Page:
CACI No. 3501. “Fair Market Value” Explained

Judicial Council of California Civil Jury Instructions (2023 edition)

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3501.“Fair Market Value” Explained
Just compensation includes the fair market value of the property as of
[insert date of valuation]. Fair market value is the highest price for the
property that a willing buyer would have paid in cash to a willing seller,
assuming that:
1. There is no pressure on either one to buy or sell; and
2. The buyer and seller know all the uses and purposes for which
the property is reasonably capable of being used.
New September 2003; Revised June 2015
Directions for Use
Do not give this instruction if there is no relevant market for the property. Instead,
instruct on the appropriate alternative method of valuation.
The jury determines the fair market value of the property based on the highest and
best use for which the property is geographically and economically adaptable. (See
San Diego Gas & Electric Co. v. Schmidt (2014) 228 Cal.App.4th 1280, 1288 [175
Cal.Rptr.3d 858].) If the highest and best use is disputed, give CACI No. 3502,
“Highest and Best Use” Explained.
Sources and Authority
“Fair Market Value” Defined. Code of Civil Procedure section 1263.320.
Property With No Relevant Market. Evidence Code section 823.
“The measure of compensation in a condemnation case ‘is the fair market value
of the property taken.’ ‘The fair market value of the property taken is the highest
price on the date of valuation that would be agreed to by a seller, being willing
to sell but under no particular or urgent necessity for so doing, nor obliged to
sell, and a buyer, being ready, willing, and able to buy but under no particular
necessity for so doing, each dealing with the other with full knowledge of all the
uses and purposes for which the property is reasonably adaptable and
available.’ ‘A jury should consider all those factors, including lawful legislative
and administrative restrictions on property, which a buyer would take into
consideration in arriving at the fair market value.’ (City of Perris v. Stamper
(2016) 1 Cal.5th 576, 598−599 [205 Cal.Rptr.3d 797, 376 P.3d 1221].)
‘Market value,’ in turn, traditionally has been defined as ‘the highest price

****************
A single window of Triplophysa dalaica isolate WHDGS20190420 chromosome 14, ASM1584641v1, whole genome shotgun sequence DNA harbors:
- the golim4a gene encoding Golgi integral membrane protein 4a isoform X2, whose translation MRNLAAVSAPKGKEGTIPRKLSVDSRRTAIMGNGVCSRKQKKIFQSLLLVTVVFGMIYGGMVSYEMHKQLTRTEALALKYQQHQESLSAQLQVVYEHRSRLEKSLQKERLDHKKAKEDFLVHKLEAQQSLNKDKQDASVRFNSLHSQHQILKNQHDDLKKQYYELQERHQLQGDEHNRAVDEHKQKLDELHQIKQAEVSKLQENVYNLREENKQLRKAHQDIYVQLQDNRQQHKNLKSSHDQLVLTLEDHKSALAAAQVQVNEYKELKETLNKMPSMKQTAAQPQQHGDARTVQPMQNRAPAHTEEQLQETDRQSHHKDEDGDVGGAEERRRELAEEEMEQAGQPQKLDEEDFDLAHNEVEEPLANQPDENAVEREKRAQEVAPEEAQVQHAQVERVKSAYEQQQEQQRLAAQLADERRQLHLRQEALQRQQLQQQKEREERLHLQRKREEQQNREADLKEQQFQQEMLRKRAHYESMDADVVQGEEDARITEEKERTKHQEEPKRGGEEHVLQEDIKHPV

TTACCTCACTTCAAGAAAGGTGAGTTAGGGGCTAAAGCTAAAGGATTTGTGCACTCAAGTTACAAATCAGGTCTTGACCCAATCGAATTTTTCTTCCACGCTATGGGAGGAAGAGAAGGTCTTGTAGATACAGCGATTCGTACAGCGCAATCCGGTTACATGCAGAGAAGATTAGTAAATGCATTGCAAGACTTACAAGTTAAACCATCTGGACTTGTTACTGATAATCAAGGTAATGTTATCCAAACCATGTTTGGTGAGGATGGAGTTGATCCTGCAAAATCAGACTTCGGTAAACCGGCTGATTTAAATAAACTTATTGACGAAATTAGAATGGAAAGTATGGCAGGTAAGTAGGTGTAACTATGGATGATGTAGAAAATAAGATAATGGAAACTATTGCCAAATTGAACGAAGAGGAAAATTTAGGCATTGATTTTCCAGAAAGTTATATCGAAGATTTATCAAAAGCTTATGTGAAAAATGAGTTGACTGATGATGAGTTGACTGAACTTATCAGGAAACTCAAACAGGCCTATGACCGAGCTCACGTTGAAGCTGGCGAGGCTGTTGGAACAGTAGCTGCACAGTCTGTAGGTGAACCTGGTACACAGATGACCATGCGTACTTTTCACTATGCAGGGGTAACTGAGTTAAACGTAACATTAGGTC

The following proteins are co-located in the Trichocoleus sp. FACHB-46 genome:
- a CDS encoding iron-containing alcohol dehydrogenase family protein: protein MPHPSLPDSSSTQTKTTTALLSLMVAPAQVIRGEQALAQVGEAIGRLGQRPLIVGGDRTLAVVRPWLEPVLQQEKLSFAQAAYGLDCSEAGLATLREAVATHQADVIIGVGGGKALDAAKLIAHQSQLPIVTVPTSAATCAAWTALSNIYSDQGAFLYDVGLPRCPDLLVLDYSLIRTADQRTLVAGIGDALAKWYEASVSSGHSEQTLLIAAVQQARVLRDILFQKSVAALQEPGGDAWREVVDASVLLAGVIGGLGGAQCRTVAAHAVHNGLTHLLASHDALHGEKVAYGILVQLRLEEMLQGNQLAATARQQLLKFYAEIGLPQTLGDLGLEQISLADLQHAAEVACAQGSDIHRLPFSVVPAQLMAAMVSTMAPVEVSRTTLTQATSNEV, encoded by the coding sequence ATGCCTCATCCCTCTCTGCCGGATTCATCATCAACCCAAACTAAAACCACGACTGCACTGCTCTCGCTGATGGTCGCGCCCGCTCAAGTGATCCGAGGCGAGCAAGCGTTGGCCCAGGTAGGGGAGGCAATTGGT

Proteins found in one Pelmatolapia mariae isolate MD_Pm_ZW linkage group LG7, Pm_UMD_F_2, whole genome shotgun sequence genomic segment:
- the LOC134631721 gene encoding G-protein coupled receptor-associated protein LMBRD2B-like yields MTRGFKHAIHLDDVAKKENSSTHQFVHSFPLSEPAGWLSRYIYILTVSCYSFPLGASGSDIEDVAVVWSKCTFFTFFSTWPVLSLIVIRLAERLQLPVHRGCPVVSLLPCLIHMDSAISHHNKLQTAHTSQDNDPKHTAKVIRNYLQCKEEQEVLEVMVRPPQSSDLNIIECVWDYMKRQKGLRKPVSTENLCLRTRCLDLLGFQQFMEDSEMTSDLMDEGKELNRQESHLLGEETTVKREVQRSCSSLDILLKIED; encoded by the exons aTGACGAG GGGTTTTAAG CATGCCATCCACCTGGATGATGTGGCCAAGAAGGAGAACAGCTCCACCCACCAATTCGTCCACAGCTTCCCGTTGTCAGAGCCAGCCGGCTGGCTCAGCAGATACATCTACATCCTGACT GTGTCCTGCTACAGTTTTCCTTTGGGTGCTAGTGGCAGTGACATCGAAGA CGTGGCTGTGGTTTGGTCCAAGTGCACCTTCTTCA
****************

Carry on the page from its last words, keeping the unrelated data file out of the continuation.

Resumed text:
estimated in terms of money which the land would bring if exposed for sale in
the open market, with reasonable time allowed in which to find a purchaser,
buying with knowledge of all of the uses and purposes to which it was adapted
and for which it was capable.’ (Klopping v. City of Whittier (1972) 8 Cal.3d
39, 43 [104 Cal.Rptr. 1, 500 P.2d 1345], internal citation omitted.)
“Recognized alternatives to the market data approach to valuation are
reproduction or replacement costs less depreciation or obsolescence.”
(Redevelopment Agency of the City of Long Beach v. First Christian Church of
Long Beach (1983) 140 Cal.App.3d 690, 698 [189 Cal.Rptr. 749], internal
citation omitted, disapproved on other grounds in Los Angeles County
Metropolitan Transportation Authority v. Continental Development Corp. (1997)
16 Cal.4th 694, 720-721 [66 Cal.Rptr.2d 630, 941 P.2d 809].)
Alternative methods of valuation particularly apply to properties such as schools,
churches, cemeteries, parks, and utilities for which there is no relevant market;
therefore these properties may be valued on any basis that is just and equitable.
(County of San Diego v. Rancho Vista Del Mar, Inc. (1993) 16 Cal.App.4th
1046, 1060 [20 Cal.Rptr.2d 675].)
“However, when there is ‘a market for this property in the private marketplace
as demonstrated by the evidence,’ the trial court errs in admitting evidence of a
valuation methodology that ignores the developed market for a particular type of
property.” (Central Valley Gas Storage, LLC v. Southam (2017) 11 Cal.App.5th
686, 692 [217 Cal.Rptr.3d 715].)
“[T]he fair market value of property taken has not been limited to the value of
the property as used at the time of the taking, but has long taken into account
the ‘highest and most profitable use to which the property might be put in the
reasonable near future, to the extent that the probability of such a prospective
use affects the market value.’ (City of San Diego v. Neumann (1993) 6 Cal.4th
738, 744 [25 Cal.Rptr.2d 480, 863 P.2d 725], internal citations omitted.)
“In condemnation actions, California courts have long recognized what has been
referred to as the ‘appraisal trinity.’ This term encompasses three methods or
approaches used by appraisers to determine the fair market value of real estate:
(1) the current cost of reproducing (or replacing) the property less depreciation
from all sources; (2) the ‘market data’ value as indicated by recent sale of
comparable properties; and (3) the ‘income approach,’ or the value of which the
property’s net earning power will support based upon the capitalization of net
income. In 1965, the state Legislature codified these three approaches in
Evidence Code section 815-820. A qualified appraiser in an eminent domain
proceeding may use one or more of these valuation techniques to ascertain the
fair market value of the condemned property.” (Redevelopment Agency of the
City of Long Beach, supra, 140 Cal.App.3d at p. 705, internal citations omitted.)
Secondary Sources
8 Witkin, Summary of California Law (11th ed. 2017) Constitutional Law, § 1368
1 Condemnation Practice in California (Cont.Ed.Bar 3d ed.) §§ 4.1-4.2
4 Nichols on Eminent Domain, Ch. 12, Valuation Generally, §§ 12.01-12.05, Ch.
13, Fair Market Value - Physical Character, § 13.01 (Matthew Bender)
20 California Forms of Pleading and Practice, Ch. 247, Eminent Domain and
Inverse Condemnation, § 247.135 (Matthew Bender)

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